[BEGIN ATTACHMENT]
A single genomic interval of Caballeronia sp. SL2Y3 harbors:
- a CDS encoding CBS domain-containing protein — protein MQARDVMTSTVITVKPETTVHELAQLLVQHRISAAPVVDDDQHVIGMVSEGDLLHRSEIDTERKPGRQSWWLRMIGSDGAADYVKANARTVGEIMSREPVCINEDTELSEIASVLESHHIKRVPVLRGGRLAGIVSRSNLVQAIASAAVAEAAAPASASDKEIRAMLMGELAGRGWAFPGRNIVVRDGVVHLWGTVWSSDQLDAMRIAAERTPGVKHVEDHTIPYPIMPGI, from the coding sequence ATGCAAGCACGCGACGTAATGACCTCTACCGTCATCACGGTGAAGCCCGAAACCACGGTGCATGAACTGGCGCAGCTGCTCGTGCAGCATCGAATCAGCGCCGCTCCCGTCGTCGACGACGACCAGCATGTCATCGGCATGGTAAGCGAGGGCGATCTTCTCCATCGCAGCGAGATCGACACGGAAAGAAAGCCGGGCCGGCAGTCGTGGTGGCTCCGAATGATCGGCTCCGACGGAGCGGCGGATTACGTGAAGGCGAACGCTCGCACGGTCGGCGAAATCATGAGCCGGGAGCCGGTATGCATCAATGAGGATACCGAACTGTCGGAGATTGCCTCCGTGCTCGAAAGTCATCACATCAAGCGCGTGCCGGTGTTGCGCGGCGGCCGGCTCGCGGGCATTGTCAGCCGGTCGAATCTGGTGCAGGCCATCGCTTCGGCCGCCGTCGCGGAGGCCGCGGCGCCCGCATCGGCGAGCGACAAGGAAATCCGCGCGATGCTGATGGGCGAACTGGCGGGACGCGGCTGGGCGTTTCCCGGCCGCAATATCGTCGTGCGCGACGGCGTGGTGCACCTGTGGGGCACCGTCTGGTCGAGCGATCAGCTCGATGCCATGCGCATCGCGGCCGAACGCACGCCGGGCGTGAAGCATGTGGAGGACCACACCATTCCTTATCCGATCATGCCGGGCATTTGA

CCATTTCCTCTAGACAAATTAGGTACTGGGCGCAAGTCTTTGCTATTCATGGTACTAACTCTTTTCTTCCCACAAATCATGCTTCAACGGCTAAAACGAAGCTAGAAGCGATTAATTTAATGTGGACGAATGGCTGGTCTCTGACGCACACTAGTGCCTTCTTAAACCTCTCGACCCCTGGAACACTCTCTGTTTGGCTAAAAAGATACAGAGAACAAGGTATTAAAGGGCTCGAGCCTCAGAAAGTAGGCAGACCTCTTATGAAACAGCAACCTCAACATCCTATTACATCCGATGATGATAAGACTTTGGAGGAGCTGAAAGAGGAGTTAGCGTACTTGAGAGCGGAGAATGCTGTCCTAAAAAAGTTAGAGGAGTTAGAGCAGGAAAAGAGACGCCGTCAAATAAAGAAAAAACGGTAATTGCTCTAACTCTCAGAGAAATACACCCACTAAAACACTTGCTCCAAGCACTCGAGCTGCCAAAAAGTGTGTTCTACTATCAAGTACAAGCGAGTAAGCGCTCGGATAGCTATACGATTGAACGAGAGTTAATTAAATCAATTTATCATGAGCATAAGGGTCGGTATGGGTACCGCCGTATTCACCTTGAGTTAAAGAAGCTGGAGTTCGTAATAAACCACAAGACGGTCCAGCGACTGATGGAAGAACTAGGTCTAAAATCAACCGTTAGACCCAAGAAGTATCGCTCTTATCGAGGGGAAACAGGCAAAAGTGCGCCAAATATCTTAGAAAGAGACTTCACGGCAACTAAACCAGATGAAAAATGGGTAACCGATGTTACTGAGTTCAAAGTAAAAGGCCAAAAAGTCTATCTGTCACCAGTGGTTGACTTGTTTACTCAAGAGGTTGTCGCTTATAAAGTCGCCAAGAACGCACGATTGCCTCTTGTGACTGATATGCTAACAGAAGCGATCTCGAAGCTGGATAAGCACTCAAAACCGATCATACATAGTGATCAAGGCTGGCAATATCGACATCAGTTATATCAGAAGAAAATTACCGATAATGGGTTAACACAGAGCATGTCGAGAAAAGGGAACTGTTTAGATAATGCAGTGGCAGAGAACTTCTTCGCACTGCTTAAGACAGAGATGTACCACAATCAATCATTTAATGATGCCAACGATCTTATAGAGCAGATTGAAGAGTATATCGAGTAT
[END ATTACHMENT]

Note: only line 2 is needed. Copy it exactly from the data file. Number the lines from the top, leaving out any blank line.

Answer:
- a CDS encoding CBS domain-containing protein — protein MQARDVMTSTVITVKPETTVHELAQLLVQHRISAAPVVDDDQHVIGMVSEGDLLHRSEIDTERKPGRQSWWLRMIGSDGAADYVKANARTVGEIMSREPVCINEDTELSEIASVLESHHIKRVPVLRGGRLAGIVSRSNLVQAIASAAVAEAAAPASASDKEIRAMLMGELAGRGWAFPGRNIVVRDGVVHLWGTVWSSDQLDAMRIAAERTPGVKHVEDHTIPYPIMPGI, from the coding sequence ATGCAAGCACGCGACGTAATGACCTCTACCGTCATCACGGTGAAGCCCGAAACCACGGTGCATGAACTGGCGCAGCTGCTCGTGCAGCATCGAATCAGCGCCGCTCCCGTCGTCGACGACGACCAGCATGTCATCGGCATGGTAAGCGAGGGCGATCTTCTCCATCGCAGCGAGATCGACACGGAAAGAAAGCCGGGCCGGCAGTCGTGGTGGCTCCGAATGATCGGCTCCGACGGAGCGGCGGATTACGTGAAGGCGAACGCTCGCACGGTCGGCGAAATCATGAGCCGGGAGCCGGTATGCATCAATGAGGATACCGAACTGTCGGAGATTGCCTCCGTGCTCGAAAGTCATCACATCAAGCGCGTGCCGGTGTTGCGCGGCGGCCGGCTCGCGGGCATTGTCAGCCGGTCGAATCTGGTGCAGGCCATCGCTTCGGCCGCCGTCGCGGAGGCCGCGGCGCCCGCATCGGCGAGCGACAAGGAAATCCGCGCGATGCTGATGGGCGAACTGGCGGGACGCGGCTGGGCGTTTCCCGGCCGCAATATCGTCGTGCGCGACGGCGTGGTGCACCTGTGGGGCACCGTCTGGTCGAGCGATCAGCTCGATGCCATGCGCATCGCGGCCGAACGCACGCCGGGCGTGAAGCATGTGGAGGACCACACCATTCCTTATCCGATCATGCCGGGCATTTGA